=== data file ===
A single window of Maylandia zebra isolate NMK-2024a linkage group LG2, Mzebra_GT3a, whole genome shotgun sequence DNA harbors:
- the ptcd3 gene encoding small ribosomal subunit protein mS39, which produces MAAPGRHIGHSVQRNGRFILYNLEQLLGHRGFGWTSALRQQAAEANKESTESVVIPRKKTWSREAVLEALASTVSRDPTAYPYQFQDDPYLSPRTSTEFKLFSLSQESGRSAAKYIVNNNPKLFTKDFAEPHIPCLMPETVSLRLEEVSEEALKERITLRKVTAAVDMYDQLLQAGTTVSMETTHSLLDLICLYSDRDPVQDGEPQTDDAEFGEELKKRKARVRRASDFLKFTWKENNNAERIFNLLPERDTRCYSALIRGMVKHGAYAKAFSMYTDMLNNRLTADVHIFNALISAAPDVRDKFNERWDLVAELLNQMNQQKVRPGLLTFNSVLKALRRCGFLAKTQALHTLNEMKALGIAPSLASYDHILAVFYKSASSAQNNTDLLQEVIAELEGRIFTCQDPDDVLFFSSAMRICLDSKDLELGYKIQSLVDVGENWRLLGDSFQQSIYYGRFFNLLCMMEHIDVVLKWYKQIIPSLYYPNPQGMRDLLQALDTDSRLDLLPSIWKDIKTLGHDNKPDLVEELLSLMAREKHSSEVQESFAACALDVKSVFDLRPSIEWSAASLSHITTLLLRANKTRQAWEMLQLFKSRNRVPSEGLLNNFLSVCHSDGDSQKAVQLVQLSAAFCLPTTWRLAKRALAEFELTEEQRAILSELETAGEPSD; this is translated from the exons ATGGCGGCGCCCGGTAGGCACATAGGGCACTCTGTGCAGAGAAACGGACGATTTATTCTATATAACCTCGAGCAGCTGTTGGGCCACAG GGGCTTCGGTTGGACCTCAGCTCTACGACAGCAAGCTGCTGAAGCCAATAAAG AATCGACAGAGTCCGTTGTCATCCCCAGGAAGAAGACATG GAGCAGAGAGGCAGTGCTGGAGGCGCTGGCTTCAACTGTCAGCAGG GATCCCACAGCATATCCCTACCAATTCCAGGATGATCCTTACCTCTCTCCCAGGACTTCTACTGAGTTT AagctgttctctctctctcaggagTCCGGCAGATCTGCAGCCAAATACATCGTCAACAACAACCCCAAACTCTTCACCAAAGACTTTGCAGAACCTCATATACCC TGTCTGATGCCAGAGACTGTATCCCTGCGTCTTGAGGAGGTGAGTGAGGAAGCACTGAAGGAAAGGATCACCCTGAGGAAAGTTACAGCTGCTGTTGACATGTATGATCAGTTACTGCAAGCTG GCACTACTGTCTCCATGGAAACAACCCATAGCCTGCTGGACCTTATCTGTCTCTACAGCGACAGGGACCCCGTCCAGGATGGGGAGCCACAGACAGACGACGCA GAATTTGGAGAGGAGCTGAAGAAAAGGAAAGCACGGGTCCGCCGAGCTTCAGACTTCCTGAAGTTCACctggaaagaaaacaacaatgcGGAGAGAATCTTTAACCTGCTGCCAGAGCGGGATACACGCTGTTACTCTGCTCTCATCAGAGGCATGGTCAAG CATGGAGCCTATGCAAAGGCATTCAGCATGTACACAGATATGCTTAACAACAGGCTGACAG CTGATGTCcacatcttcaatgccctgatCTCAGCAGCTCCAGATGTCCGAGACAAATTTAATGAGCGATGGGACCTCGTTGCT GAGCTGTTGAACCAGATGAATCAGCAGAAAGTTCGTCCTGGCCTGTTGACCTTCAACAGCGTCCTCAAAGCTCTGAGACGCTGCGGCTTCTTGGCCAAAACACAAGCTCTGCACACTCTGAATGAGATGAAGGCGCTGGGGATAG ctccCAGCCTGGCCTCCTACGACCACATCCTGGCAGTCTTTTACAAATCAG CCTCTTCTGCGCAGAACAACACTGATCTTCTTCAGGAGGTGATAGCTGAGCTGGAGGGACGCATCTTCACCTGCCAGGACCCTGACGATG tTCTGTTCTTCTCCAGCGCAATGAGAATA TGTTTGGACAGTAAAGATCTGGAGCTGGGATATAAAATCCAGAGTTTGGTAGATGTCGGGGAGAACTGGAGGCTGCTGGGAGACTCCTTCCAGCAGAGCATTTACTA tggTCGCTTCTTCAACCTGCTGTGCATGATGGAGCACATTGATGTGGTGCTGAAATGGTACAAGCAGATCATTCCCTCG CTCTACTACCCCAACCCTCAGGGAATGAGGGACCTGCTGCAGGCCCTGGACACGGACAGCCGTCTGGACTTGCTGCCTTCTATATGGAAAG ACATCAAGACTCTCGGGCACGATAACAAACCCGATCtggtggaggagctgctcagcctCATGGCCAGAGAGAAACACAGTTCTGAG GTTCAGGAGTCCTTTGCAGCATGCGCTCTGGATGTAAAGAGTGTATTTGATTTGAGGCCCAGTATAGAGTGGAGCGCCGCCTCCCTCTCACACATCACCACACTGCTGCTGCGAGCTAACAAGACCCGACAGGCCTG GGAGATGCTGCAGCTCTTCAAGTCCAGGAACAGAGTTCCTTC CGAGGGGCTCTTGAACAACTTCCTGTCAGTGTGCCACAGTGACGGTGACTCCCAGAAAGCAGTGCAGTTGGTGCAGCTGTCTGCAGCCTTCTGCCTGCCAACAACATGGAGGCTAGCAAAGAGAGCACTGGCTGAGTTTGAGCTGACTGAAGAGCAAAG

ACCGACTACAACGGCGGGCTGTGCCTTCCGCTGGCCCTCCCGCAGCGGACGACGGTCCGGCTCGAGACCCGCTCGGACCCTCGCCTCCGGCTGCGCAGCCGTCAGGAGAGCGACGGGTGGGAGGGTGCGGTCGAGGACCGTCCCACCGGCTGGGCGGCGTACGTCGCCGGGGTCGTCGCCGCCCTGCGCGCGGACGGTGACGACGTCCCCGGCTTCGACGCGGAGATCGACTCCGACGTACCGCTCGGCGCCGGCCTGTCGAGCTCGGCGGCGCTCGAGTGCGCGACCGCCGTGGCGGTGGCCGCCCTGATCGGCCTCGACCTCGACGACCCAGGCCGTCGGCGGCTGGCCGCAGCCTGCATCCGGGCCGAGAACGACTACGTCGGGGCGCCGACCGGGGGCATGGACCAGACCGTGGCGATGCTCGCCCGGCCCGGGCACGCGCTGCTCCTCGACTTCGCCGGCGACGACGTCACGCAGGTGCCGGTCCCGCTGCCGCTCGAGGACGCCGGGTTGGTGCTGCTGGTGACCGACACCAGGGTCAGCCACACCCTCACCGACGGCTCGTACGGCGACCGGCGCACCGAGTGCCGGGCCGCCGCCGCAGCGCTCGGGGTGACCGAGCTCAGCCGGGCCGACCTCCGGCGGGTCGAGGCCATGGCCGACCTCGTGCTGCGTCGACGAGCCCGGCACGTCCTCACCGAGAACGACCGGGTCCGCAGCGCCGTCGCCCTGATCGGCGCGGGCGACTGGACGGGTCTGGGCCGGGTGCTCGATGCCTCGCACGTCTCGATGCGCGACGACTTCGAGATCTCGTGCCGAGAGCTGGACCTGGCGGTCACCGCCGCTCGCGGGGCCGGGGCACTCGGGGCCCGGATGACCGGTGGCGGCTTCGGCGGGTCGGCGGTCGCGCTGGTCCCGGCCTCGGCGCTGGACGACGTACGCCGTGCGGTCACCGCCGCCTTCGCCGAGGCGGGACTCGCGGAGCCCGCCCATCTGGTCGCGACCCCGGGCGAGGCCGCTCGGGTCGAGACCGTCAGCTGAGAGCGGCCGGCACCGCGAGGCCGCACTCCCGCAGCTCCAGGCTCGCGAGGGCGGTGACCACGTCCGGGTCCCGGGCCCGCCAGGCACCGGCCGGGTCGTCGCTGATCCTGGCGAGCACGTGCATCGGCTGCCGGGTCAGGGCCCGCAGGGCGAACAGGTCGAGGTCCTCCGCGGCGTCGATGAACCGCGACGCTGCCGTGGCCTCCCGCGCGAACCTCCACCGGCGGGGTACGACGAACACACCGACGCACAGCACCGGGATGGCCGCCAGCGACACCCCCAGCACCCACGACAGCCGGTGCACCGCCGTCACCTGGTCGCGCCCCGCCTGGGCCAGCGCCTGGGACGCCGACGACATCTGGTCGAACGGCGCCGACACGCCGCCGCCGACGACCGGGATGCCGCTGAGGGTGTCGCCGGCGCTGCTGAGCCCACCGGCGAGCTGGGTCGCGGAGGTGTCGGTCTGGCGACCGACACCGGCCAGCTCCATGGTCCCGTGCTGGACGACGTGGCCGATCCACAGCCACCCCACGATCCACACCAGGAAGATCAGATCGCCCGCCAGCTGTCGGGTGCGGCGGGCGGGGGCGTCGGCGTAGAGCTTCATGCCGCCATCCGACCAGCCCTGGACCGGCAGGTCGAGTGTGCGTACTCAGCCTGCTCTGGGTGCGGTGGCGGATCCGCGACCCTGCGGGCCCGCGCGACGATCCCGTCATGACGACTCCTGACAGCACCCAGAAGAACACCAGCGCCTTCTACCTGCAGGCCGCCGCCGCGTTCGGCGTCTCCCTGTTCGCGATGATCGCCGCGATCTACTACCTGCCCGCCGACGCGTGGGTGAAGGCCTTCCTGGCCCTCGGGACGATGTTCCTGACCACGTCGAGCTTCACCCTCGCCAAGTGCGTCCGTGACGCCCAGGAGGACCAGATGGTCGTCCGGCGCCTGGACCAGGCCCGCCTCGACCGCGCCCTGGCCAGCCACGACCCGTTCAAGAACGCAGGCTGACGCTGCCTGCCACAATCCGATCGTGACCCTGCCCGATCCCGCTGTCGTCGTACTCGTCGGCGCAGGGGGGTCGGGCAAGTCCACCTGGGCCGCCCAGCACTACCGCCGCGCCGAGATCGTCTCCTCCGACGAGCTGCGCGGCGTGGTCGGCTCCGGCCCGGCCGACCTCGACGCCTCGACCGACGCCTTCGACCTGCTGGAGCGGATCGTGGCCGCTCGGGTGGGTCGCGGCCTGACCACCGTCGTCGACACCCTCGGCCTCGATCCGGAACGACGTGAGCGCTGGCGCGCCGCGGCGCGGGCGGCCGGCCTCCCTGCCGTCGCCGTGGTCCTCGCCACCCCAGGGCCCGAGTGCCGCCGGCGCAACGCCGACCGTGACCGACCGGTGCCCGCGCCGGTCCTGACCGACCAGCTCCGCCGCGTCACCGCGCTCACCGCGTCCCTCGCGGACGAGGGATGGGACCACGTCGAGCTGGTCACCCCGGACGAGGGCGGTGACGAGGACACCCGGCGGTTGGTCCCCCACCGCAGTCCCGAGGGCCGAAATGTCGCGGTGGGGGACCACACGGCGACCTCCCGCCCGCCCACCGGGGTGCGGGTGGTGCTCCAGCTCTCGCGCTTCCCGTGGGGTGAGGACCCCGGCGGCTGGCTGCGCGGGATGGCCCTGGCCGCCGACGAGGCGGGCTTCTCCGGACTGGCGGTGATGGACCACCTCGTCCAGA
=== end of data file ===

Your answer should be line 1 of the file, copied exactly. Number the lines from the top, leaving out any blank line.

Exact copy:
A single window of Maylandia zebra isolate NMK-2024a linkage group LG2, Mzebra_GT3a, whole genome shotgun sequence DNA harbors: